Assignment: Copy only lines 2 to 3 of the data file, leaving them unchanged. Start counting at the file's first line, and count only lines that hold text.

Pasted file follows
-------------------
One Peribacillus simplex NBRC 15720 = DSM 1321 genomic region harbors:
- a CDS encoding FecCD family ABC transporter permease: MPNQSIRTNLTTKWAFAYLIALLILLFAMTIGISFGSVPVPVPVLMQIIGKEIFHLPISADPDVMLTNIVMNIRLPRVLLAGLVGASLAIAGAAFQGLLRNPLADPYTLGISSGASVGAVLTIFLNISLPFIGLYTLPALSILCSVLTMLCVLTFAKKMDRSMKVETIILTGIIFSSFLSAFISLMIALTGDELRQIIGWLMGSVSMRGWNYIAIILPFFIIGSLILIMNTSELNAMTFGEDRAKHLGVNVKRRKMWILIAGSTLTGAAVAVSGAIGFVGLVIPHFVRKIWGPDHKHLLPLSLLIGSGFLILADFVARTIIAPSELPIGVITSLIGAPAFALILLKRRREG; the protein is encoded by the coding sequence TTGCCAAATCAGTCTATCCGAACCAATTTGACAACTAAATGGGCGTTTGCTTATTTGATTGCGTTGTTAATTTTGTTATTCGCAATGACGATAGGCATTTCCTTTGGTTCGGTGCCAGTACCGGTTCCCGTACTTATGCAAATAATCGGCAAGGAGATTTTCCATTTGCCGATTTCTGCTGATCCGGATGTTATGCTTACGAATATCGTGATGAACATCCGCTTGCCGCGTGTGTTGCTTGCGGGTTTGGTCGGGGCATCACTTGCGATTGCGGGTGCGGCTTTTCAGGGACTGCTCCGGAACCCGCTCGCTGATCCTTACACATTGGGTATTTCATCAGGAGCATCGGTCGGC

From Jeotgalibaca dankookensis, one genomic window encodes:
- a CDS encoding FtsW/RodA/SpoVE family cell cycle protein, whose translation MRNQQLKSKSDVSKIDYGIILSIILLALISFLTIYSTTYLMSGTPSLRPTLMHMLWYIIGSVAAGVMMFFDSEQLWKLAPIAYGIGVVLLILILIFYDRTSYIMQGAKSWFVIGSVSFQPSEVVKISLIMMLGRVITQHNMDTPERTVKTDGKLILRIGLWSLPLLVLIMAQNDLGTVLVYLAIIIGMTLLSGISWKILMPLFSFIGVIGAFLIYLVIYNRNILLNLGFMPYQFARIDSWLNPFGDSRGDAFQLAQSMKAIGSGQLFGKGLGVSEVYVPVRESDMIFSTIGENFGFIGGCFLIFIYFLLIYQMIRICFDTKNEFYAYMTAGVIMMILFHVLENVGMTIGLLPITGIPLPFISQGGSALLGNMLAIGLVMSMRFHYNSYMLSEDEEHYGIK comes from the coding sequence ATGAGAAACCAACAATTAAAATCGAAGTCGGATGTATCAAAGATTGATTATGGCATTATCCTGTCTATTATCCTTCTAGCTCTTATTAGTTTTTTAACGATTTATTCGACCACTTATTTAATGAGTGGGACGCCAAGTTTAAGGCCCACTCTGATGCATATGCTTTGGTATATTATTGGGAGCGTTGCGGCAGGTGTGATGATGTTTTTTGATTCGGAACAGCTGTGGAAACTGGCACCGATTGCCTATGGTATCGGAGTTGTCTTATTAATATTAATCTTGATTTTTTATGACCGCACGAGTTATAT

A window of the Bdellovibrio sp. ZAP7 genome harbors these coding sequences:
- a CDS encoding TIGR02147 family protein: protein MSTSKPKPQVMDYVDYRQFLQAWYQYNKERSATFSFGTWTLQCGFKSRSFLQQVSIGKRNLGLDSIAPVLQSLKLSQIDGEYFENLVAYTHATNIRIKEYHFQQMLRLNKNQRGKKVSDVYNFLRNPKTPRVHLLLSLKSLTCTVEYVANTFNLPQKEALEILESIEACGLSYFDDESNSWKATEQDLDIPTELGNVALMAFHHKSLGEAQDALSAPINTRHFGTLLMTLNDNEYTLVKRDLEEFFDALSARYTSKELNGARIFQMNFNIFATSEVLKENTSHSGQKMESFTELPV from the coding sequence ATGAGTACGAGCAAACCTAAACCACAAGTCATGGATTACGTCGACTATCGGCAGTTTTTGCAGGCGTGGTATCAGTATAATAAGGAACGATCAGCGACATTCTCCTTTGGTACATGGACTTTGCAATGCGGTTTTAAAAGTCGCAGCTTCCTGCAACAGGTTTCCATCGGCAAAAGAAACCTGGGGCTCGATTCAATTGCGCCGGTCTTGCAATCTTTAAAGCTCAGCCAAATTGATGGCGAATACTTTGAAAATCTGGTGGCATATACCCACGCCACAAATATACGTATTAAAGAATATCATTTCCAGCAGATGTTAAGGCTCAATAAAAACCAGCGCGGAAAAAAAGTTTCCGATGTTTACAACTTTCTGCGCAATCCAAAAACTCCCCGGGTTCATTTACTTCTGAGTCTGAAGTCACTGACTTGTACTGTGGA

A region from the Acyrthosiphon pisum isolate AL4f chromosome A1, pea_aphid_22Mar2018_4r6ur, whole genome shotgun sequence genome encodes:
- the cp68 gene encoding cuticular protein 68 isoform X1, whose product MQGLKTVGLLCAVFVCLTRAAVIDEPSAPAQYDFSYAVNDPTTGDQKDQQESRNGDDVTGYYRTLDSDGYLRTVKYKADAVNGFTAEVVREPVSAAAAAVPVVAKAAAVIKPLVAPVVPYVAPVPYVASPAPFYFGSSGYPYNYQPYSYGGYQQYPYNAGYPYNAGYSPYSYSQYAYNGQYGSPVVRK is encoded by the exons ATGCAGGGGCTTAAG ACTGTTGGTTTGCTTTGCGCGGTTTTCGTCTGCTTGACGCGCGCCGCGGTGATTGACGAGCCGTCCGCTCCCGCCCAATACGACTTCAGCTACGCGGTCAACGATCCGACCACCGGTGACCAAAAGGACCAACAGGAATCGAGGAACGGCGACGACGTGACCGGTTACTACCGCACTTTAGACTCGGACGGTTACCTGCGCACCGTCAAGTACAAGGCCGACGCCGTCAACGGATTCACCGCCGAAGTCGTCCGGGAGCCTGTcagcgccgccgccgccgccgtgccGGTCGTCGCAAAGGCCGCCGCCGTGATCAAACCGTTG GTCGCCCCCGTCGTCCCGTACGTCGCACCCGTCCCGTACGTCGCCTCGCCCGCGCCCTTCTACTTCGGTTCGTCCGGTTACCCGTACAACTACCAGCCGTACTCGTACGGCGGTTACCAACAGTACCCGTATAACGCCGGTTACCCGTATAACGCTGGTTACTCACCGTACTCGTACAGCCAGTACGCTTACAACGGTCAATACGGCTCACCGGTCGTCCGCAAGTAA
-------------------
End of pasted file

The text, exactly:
- a CDS encoding FecCD family ABC transporter permease: MPNQSIRTNLTTKWAFAYLIALLILLFAMTIGISFGSVPVPVPVLMQIIGKEIFHLPISADPDVMLTNIVMNIRLPRVLLAGLVGASLAIAGAAFQGLLRNPLADPYTLGISSGASVGAVLTIFLNISLPFIGLYTLPALSILCSVLTMLCVLTFAKKMDRSMKVETIILTGIIFSSFLSAFISLMIALTGDELRQIIGWLMGSVSMRGWNYIAIILPFFIIGSLILIMNTSELNAMTFGEDRAKHLGVNVKRRKMWILIAGSTLTGAAVAVSGAIGFVGLVIPHFVRKIWGPDHKHLLPLSLLIGSGFLILADFVARTIIAPSELPIGVITSLIGAPAFALILLKRRREG; the protein is encoded by the coding sequence TTGCCAAATCAGTCTATCCGAACCAATTTGACAACTAAATGGGCGTTTGCTTATTTGATTGCGTTGTTAATTTTGTTATTCGCAATGACGATAGGCATTTCCTTTGGTTCGGTGCCAGTACCGGTTCCCGTACTTATGCAAATAATCGGCAAGGAGATTTTCCATTTGCCGATTTCTGCTGATCCGGATGTTATGCTTACGAATATCGTGATGAACATCCGCTTGCCGCGTGTGTTGCTTGCGGGTTTGGTCGGGGCATCACTTGCGATTGCGGGTGCGGCTTTTCAGGGACTGCTCCGGAACCCGCTCGCTGATCCTTACACATTGGGTATTTCATCAGGAGCATCGGTCGGC

From Jeotgalibaca dankookensis, one genomic window encodes: